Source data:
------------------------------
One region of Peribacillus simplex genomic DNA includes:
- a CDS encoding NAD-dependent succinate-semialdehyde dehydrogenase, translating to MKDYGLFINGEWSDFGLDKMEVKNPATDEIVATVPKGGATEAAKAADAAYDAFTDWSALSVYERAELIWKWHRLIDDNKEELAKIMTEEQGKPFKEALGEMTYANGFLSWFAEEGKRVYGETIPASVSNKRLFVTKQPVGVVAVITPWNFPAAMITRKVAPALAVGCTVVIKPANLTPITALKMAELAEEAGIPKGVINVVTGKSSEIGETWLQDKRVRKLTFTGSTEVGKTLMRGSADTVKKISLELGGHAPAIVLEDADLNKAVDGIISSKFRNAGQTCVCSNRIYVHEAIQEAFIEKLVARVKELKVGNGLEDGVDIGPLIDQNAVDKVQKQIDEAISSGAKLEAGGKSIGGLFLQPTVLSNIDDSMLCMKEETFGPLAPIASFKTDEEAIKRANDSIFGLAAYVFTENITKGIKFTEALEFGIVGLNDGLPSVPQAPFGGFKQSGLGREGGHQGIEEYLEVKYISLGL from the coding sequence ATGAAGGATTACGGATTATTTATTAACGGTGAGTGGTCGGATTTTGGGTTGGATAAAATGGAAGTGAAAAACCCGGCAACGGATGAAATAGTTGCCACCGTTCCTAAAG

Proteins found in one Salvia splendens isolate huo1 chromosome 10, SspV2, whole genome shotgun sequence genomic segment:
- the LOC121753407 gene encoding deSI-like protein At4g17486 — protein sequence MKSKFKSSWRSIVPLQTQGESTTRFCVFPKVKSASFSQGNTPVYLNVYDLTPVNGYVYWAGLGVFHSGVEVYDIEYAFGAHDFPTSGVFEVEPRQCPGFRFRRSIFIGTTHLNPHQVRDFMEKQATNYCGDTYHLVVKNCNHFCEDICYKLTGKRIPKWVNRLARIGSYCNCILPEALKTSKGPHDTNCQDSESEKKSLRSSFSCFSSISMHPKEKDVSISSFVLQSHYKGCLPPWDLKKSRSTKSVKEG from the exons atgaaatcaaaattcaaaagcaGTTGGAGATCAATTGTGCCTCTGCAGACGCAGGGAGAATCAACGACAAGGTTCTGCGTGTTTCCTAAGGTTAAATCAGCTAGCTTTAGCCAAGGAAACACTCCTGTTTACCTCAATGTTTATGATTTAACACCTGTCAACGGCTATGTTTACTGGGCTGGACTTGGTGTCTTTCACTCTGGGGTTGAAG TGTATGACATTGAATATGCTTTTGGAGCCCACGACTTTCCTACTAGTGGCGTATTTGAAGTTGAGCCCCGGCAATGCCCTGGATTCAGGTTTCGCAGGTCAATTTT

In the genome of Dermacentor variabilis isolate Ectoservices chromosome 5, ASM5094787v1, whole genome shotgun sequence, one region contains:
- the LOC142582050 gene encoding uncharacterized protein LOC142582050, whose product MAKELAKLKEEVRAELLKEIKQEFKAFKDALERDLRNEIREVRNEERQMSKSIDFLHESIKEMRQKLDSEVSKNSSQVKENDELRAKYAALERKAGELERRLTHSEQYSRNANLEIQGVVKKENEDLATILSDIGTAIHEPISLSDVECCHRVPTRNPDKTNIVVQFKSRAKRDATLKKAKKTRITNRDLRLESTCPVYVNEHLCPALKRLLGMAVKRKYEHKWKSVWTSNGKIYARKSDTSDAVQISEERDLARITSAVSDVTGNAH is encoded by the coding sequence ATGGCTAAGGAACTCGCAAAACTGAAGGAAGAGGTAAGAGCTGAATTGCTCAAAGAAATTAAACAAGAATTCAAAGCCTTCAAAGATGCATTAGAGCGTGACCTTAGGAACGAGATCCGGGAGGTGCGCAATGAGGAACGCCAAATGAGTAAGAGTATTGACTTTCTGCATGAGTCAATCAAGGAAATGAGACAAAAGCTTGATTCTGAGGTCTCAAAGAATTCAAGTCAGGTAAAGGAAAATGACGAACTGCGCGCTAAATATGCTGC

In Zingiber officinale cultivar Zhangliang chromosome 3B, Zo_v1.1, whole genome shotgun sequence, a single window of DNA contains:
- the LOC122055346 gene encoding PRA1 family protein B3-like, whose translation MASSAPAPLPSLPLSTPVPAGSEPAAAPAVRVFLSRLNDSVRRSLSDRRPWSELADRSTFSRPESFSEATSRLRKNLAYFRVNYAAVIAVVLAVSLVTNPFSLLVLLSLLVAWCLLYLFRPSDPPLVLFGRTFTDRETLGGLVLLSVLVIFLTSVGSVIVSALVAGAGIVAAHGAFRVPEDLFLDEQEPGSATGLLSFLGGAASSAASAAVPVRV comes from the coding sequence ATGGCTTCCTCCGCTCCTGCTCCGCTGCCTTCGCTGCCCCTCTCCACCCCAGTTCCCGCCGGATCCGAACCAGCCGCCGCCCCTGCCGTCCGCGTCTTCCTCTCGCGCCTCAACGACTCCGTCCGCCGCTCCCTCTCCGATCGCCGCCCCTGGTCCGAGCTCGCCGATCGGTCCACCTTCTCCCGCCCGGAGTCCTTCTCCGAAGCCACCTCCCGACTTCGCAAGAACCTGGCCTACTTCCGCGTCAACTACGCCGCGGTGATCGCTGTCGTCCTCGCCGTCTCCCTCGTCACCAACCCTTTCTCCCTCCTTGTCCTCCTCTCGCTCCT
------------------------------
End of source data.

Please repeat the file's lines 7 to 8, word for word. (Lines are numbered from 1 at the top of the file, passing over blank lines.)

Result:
In Zingiber officinale cultivar Zhangliang chromosome 3B, Zo_v1.1, whole genome shotgun sequence, a single window of DNA contains:
- the LOC122055346 gene encoding PRA1 family protein B3-like, whose translation MASSAPAPLPSLPLSTPVPAGSEPAAAPAVRVFLSRLNDSVRRSLSDRRPWSELADRSTFSRPESFSEATSRLRKNLAYFRVNYAAVIAVVLAVSLVTNPFSLLVLLSLLVAWCLLYLFRPSDPPLVLFGRTFTDRETLGGLVLLSVLVIFLTSVGSVIVSALVAGAGIVAAHGAFRVPEDLFLDEQEPGSATGLLSFLGGAASSAASAAVPVRV comes from the coding sequence ATGGCTTCCTCCGCTCCTGCTCCGCTGCCTTCGCTGCCCCTCTCCACCCCAGTTCCCGCCGGATCCGAACCAGCCGCCGCCCCTGCCGTCCGCGTCTTCCTCTCGCGCCTCAACGACTCCGTCCGCCGCTCCCTCTCCGATCGCCGCCCCTGGTCCGAGCTCGCCGATCGGTCCACCTTCTCCCGCCCGGAGTCCTTCTCCGAAGCCACCTCCCGACTTCGCAAGAACCTGGCCTACTTCCGCGTCAACTACGCCGCGGTGATCGCTGTCGTCCTCGCCGTCTCCCTCGTCACCAACCCTTTCTCCCTCCTTGTCCTCCTCTCGCTCCT